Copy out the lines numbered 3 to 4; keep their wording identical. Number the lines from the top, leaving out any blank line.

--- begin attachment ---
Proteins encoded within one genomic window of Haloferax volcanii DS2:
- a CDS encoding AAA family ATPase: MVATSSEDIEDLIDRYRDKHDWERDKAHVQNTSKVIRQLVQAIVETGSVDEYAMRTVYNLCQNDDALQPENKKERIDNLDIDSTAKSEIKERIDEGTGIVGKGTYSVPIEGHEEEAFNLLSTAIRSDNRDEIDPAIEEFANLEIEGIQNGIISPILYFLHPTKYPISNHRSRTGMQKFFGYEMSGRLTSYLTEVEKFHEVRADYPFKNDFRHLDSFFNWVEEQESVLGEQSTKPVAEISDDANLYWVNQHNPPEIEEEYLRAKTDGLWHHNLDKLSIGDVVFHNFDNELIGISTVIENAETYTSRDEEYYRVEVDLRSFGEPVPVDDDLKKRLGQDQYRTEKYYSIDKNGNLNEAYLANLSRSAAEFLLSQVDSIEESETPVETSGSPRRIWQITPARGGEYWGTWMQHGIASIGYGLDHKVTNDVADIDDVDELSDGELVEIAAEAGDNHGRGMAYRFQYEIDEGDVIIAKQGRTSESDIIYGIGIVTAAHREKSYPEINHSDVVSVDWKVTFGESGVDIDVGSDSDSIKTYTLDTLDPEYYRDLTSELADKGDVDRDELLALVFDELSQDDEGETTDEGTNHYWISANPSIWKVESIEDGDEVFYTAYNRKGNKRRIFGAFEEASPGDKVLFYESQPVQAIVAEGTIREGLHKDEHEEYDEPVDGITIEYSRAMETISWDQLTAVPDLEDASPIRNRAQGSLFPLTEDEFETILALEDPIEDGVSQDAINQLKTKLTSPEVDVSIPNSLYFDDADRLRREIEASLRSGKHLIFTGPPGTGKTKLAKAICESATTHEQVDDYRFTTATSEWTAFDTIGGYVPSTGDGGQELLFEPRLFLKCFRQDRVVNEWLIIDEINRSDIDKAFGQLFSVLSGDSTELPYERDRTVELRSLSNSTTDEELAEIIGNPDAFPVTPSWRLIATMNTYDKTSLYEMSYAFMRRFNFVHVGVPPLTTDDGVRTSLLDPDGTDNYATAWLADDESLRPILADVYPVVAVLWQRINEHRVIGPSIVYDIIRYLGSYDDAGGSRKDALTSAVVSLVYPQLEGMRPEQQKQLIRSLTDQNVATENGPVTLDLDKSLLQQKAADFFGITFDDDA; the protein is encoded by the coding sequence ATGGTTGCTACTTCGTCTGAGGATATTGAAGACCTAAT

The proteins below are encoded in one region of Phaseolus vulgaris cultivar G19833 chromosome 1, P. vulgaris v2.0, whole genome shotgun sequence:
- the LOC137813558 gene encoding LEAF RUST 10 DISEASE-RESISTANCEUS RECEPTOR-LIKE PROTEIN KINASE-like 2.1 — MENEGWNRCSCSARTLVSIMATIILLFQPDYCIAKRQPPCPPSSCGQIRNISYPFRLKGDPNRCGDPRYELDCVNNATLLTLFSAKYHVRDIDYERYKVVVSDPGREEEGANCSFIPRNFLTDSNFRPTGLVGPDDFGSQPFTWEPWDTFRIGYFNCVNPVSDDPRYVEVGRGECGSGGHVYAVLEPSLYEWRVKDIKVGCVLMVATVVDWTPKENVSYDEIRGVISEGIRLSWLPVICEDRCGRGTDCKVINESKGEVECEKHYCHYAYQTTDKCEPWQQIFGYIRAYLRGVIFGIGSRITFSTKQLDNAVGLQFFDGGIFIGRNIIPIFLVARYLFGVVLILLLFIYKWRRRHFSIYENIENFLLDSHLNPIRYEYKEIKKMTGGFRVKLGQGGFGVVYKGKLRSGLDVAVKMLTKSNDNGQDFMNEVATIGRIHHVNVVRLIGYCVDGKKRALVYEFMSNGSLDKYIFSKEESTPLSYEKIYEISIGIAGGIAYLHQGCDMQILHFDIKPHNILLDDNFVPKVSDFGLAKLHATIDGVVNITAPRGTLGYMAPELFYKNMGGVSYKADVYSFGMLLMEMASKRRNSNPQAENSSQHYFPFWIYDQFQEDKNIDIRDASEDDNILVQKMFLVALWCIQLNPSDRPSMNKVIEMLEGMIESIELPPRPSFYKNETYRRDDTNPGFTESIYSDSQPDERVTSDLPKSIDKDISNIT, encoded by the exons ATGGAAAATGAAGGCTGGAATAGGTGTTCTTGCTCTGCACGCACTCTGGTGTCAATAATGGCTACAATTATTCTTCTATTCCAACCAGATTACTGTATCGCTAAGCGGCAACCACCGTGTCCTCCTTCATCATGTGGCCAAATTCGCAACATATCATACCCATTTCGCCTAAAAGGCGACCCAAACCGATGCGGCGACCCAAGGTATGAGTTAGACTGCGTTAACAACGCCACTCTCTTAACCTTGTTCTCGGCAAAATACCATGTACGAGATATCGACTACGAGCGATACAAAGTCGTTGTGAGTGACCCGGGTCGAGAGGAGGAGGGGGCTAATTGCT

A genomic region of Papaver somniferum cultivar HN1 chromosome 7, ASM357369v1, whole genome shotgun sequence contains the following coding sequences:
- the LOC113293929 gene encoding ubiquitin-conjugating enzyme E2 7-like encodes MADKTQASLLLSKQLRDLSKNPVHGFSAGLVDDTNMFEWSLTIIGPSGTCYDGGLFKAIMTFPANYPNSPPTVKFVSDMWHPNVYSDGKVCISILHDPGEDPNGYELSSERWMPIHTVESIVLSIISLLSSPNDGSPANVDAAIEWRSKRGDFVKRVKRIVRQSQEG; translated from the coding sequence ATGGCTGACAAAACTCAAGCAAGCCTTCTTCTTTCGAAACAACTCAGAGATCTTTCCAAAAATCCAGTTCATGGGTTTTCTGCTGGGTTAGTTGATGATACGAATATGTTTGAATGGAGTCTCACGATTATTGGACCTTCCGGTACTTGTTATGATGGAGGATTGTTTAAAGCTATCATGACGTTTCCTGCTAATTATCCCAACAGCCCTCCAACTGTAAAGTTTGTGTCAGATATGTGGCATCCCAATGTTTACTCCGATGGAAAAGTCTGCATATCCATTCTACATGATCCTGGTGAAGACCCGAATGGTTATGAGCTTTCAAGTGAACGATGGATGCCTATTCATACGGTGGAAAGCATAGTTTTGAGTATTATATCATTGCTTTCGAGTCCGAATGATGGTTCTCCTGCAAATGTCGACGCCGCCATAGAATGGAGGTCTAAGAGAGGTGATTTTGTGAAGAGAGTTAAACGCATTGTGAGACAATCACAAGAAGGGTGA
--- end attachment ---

The proteins below are encoded in one region of Phaseolus vulgaris cultivar G19833 chromosome 1, P. vulgaris v2.0, whole genome shotgun sequence:
- the LOC137813558 gene encoding LEAF RUST 10 DISEASE-RESISTANCEUS RECEPTOR-LIKE PROTEIN KINASE-like 2.1 — MENEGWNRCSCSARTLVSIMATIILLFQPDYCIAKRQPPCPPSSCGQIRNISYPFRLKGDPNRCGDPRYELDCVNNATLLTLFSAKYHVRDIDYERYKVVVSDPGREEEGANCSFIPRNFLTDSNFRPTGLVGPDDFGSQPFTWEPWDTFRIGYFNCVNPVSDDPRYVEVGRGECGSGGHVYAVLEPSLYEWRVKDIKVGCVLMVATVVDWTPKENVSYDEIRGVISEGIRLSWLPVICEDRCGRGTDCKVINESKGEVECEKHYCHYAYQTTDKCEPWQQIFGYIRAYLRGVIFGIGSRITFSTKQLDNAVGLQFFDGGIFIGRNIIPIFLVARYLFGVVLILLLFIYKWRRRHFSIYENIENFLLDSHLNPIRYEYKEIKKMTGGFRVKLGQGGFGVVYKGKLRSGLDVAVKMLTKSNDNGQDFMNEVATIGRIHHVNVVRLIGYCVDGKKRALVYEFMSNGSLDKYIFSKEESTPLSYEKIYEISIGIAGGIAYLHQGCDMQILHFDIKPHNILLDDNFVPKVSDFGLAKLHATIDGVVNITAPRGTLGYMAPELFYKNMGGVSYKADVYSFGMLLMEMASKRRNSNPQAENSSQHYFPFWIYDQFQEDKNIDIRDASEDDNILVQKMFLVALWCIQLNPSDRPSMNKVIEMLEGMIESIELPPRPSFYKNETYRRDDTNPGFTESIYSDSQPDERVTSDLPKSIDKDISNIT, encoded by the exons ATGGAAAATGAAGGCTGGAATAGGTGTTCTTGCTCTGCACGCACTCTGGTGTCAATAATGGCTACAATTATTCTTCTATTCCAACCAGATTACTGTATCGCTAAGCGGCAACCACCGTGTCCTCCTTCATCATGTGGCCAAATTCGCAACATATCATACCCATTTCGCCTAAAAGGCGACCCAAACCGATGCGGCGACCCAAGGTATGAGTTAGACTGCGTTAACAACGCCACTCTCTTAACCTTGTTCTCGGCAAAATACCATGTACGAGATATCGACTACGAGCGATACAAAGTCGTTGTGAGTGACCCGGGTCGAGAGGAGGAGGGGGCTAATTGCT